So in fifty minutes, Nightwish has delivered a perfectly fine album with nine songs of varying quality. The song writing is a bit over the place in terms of consistency but as a whole it’s enjoyable enough to warrant repeated plays. But since Tuomas Holopainen somehow didn’t have his head in his arse far enough already, we’re treated to a thirty minute second disk with one eight song counting instrumental suite called All the Works of Nature Which Adorn the World. And if you think that sounds utterly pretentious it’s because it is just that. Also, if you read that title, see that the entire thing lasts thirty minutes and expect a neo-classical, orchestral, self-congratulatory wank-fest: that’s exactly what you’re getting. This is the work of a keyboardist from a rock band being so enamoured with himself, being so rigid in his belief that he’s the next great movie composer that for some insane reason we need to be treated to thirty minutes of it. In the end, what we get is half an hour of orchestral background music with perhaps one or two small moments that make you sit up and take notice. It’s music that would work perfectly fine when accompanied with some wonderful footage from a nature documentary. You can almost hear David Attenborough talking over it (which actually was the initial plan, apparently). As it is presented here, it falls flat and does nothing at all with the sole exception of the two minutes of Aurorae and the climax in Ad Astra. All the Works of Nature Which Adorn the World is just there. It just sits there on the tail end of an okay album and does absolutely nothing.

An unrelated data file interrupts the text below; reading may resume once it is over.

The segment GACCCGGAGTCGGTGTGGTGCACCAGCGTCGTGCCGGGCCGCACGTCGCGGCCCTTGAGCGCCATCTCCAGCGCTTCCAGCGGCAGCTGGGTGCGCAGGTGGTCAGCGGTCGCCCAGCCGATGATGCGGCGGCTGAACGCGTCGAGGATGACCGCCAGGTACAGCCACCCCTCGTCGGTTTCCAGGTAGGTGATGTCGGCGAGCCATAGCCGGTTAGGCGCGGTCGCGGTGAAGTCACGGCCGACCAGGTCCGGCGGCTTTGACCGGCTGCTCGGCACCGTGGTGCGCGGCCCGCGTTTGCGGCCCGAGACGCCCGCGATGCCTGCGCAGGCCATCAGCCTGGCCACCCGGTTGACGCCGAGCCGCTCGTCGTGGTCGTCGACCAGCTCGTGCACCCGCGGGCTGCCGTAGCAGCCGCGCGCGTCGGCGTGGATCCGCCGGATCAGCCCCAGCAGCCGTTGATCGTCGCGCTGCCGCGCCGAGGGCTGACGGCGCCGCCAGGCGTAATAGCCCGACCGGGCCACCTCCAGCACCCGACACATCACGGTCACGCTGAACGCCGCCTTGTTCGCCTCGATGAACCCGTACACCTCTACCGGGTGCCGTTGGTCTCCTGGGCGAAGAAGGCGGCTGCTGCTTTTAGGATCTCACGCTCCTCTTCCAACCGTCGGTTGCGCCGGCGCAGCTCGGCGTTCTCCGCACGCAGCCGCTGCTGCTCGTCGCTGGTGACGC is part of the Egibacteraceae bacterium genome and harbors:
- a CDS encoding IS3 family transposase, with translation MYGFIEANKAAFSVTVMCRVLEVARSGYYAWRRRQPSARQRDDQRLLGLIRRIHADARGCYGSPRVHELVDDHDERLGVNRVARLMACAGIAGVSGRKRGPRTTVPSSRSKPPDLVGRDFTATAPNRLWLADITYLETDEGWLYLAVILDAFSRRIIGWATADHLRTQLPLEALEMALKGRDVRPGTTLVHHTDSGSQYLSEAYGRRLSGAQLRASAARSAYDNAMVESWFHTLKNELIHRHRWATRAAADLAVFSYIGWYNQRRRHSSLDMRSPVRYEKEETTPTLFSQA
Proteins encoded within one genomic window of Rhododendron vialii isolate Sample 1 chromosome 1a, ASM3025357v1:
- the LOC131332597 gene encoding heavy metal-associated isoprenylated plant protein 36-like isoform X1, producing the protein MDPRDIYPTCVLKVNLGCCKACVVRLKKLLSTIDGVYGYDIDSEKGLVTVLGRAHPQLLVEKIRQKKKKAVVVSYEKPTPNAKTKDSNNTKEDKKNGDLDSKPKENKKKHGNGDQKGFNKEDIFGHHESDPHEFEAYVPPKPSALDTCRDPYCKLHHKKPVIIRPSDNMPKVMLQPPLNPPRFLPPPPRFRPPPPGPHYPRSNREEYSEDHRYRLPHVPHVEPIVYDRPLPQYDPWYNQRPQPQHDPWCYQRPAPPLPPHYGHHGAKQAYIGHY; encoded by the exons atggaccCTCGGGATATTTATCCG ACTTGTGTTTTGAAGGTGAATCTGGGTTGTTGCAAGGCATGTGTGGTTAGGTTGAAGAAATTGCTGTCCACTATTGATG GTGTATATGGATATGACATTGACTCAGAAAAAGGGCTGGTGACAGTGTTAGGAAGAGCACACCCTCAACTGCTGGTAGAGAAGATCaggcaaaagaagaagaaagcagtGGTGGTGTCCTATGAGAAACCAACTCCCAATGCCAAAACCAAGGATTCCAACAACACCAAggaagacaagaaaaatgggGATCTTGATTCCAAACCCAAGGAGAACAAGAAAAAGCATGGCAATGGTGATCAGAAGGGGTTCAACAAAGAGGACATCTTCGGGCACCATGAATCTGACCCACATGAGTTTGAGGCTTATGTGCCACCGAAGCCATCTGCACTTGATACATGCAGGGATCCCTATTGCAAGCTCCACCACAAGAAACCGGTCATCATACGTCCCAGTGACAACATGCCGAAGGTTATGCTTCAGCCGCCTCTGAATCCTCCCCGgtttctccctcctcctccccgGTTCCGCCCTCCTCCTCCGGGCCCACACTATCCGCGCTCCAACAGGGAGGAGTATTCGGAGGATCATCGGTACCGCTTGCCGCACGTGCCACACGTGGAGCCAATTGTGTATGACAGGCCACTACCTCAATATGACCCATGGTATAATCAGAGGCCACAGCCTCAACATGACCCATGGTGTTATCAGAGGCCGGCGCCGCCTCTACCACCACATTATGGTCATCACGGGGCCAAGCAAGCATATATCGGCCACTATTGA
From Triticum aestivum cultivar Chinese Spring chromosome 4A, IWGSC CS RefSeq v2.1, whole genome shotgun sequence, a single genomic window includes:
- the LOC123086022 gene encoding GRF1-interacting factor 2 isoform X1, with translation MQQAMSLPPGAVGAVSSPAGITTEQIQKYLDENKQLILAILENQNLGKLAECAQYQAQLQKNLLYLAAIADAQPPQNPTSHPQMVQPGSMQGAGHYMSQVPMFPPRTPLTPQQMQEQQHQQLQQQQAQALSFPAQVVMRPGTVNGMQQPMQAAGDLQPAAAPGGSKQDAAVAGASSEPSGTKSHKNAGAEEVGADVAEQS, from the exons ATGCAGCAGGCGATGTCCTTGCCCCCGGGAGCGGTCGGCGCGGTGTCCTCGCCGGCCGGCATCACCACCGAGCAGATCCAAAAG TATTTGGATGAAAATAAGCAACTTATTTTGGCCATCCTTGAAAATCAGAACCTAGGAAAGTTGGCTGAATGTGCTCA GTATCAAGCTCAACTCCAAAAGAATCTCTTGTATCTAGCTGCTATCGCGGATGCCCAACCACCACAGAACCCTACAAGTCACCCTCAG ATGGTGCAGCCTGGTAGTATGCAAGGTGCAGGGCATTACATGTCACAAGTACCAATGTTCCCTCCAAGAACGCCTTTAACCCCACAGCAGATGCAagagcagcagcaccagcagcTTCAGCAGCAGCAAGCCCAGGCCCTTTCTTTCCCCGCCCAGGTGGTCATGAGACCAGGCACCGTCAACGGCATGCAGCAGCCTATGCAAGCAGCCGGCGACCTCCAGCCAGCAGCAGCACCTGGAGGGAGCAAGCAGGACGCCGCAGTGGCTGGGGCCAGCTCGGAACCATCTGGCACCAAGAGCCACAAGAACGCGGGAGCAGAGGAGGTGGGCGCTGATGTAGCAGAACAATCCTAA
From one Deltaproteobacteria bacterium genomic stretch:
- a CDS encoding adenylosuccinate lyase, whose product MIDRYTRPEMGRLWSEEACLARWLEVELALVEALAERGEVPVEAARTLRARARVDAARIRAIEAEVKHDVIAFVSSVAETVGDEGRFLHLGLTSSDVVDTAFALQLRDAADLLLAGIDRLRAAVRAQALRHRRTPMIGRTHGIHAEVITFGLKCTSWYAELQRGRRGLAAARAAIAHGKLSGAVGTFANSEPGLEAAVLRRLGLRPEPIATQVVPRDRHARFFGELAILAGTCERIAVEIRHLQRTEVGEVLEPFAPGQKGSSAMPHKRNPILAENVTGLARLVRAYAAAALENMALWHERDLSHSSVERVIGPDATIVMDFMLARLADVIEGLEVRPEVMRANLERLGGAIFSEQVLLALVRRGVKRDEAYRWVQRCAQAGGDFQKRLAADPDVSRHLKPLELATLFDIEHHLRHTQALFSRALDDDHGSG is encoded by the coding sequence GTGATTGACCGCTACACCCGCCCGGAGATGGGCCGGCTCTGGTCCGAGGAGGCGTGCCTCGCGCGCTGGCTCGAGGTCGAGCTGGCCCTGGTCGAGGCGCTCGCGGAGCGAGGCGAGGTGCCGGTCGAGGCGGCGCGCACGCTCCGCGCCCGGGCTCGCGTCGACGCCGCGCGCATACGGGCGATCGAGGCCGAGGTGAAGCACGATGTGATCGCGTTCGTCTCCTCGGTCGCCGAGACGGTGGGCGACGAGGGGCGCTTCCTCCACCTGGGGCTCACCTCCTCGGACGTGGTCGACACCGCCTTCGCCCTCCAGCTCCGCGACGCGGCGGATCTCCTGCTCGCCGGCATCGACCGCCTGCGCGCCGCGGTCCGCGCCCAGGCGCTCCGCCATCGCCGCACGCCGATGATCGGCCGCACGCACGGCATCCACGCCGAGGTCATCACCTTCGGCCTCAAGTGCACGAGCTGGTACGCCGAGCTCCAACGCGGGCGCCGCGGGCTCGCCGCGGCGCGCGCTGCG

If I sound annoyed it’s because I am, and it’s because Nightwish can do better than nine good to ok-ish songs and an instrumental suite that does nothing. Here is a band with a powerhouse vocalist and they continue to give her nothing to do. Remember that huge fucking finale to Ghost Love Score everyone and their mum raved about when they released the Floor Jansen version of that? Hvman. :II: Natvre. will be having none of that thank you very much. Remember when Emppu Vuorinen could actually play guitar and spiced up the material with all sorts of wondrous solos, riffs and licks? Hvman. :II: Natvre. seems to rather want to forget about that. And of course, when I say Hvman. :II: Natvre. I actually mean Tuomas Holopainen, the man who once wrote an instrumental album about Scrooge McDuck and who seems to increasingly buy into his own delusion that he’s a Composer™ like John Williams or Hans Zimmer when he clearly isn’t. I sincerely hope that this was in the end some sort of thing he had to get out of his system, but as each Nightwish record turns out more bland when it comes to actual songs and the orchestral bloat keeps increasing I’m afraid we’ll be in quadruple album territory before it ends, with two of those having to be played simultaneously for full effect.